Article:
2005 — Assembly Bill 1158 (Lieber). The statute was amended to overrule the decision by the California Supreme Court in Wilson v. Parker, Covert & Chidester (2002) 28 Cal.4th 811, which held that the trial court’s erroneous denial of an anti-SLAPP motion constitutes probable cause for filing and maintaining a SLAPP, as well as the decisions in Decker v. The U.D. Registry, Inc. (2003) 105 Cal.App.4th 1382, and Fair Political Practices Commission v. American Civil Rights Coalition, Inc. (2004) 121 Cal.App.4th 1171, which held that the 30-day period in which to schedule a hearing on an anti-SLAPP motion is jurisdictional.

2009 — The statute was amended to add section 425.16(c)(2), which provides that a defendant who prevails on an anti-SLAPP motion may not be awarded fees on claims of violation of the public records act or open meetings law.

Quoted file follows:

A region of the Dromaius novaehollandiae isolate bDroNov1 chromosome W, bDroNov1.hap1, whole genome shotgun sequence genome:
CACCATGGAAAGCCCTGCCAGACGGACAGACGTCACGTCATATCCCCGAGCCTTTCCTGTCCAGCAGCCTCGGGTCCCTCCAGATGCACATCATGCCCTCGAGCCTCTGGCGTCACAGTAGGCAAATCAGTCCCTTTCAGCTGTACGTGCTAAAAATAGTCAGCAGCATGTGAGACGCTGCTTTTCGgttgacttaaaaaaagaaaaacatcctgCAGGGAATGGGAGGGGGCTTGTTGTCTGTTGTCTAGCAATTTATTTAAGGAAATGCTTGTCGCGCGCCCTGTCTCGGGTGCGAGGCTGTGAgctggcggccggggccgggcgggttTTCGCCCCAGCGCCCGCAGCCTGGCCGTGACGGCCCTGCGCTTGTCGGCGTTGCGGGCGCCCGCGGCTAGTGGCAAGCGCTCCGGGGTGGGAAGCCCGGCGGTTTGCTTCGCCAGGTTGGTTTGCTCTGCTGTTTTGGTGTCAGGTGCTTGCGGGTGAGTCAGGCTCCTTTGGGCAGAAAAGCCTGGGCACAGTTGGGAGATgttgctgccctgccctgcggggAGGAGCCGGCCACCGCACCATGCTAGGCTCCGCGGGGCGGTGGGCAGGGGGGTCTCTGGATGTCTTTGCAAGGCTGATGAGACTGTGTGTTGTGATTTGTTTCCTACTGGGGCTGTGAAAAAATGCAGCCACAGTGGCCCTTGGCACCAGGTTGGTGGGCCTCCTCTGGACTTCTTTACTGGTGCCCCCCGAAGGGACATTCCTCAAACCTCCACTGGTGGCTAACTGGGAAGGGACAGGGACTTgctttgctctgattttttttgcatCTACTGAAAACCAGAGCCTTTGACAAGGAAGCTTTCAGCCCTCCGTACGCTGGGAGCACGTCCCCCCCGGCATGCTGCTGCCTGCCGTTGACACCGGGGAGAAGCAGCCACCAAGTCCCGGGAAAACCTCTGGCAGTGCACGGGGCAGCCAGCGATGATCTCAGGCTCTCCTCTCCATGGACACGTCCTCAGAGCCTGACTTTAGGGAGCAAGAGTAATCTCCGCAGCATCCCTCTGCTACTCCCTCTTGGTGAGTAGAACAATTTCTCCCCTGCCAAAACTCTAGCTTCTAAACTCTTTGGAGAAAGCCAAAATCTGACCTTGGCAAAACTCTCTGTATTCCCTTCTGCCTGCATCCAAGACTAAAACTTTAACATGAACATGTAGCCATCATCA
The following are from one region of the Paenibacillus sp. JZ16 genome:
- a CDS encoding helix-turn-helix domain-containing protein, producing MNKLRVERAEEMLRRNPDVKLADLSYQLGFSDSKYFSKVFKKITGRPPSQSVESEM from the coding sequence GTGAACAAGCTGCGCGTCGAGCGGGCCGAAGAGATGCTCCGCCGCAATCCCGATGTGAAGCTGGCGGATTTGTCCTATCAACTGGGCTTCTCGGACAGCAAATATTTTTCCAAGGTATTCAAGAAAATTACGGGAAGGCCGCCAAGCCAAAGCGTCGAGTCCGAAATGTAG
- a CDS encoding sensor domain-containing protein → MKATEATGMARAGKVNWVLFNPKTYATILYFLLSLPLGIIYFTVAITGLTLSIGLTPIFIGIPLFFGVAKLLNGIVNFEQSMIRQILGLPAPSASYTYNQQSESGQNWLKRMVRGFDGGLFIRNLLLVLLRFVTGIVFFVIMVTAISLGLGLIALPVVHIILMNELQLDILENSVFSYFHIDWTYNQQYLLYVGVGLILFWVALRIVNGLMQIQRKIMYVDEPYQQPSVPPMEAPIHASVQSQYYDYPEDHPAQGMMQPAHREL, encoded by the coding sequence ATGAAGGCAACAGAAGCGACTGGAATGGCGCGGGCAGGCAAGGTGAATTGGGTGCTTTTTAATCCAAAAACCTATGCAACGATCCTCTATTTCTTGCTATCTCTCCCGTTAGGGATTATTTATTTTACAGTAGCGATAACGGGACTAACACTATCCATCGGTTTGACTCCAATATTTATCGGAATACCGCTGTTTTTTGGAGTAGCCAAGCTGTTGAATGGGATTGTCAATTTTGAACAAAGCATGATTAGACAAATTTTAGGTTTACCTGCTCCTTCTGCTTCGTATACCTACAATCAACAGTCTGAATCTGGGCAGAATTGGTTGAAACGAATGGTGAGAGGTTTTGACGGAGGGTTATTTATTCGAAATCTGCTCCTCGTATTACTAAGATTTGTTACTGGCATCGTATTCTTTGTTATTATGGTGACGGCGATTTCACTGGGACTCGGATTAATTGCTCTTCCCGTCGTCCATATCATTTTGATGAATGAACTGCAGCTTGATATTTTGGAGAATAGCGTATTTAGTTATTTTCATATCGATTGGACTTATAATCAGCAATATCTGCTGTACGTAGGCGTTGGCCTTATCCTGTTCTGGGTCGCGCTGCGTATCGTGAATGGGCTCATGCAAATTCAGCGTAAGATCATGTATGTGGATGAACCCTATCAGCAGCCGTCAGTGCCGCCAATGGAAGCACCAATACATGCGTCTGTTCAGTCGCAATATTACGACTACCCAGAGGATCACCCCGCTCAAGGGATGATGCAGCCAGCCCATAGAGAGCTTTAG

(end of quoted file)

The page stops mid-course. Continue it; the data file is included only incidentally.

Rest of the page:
Yesterday, Judge Medel issued his tentative ruling:

SUPERIOR COURT OF CALIFORNIA,
COUNTY OF SAN DIEGO
HALL OF JUSTICE

Kenneth J Medel Judge
EVENT DATE: 02/21/2020          EVENT TIME: 09:00:00 AM.          DEPT.: C-66

TENTATIVE RULINGS - February 20, 2020


February 20, 2020
JUDICIAL OFFICER: Kenneth J Medel
CASE NO.: 37-2015-00015685-CU-DF-CTL
CASE TITLE: ROBIN MARIEN VS. ROBERT MICHAEL KUCZEWSKI [IMAGED]
CASE CATEGORY: Civil - Unlimited CASE TYPE: Defamation
EVENT TYPE: SLAPP / SLAPPback Motion Hearing

CAUSAL DOCUMENT/DATE FILED: Motion to Strike, 10/15/2019

Marjorie Holland's Motion to Strike Pursuant to CCP 425.16 is DENIED.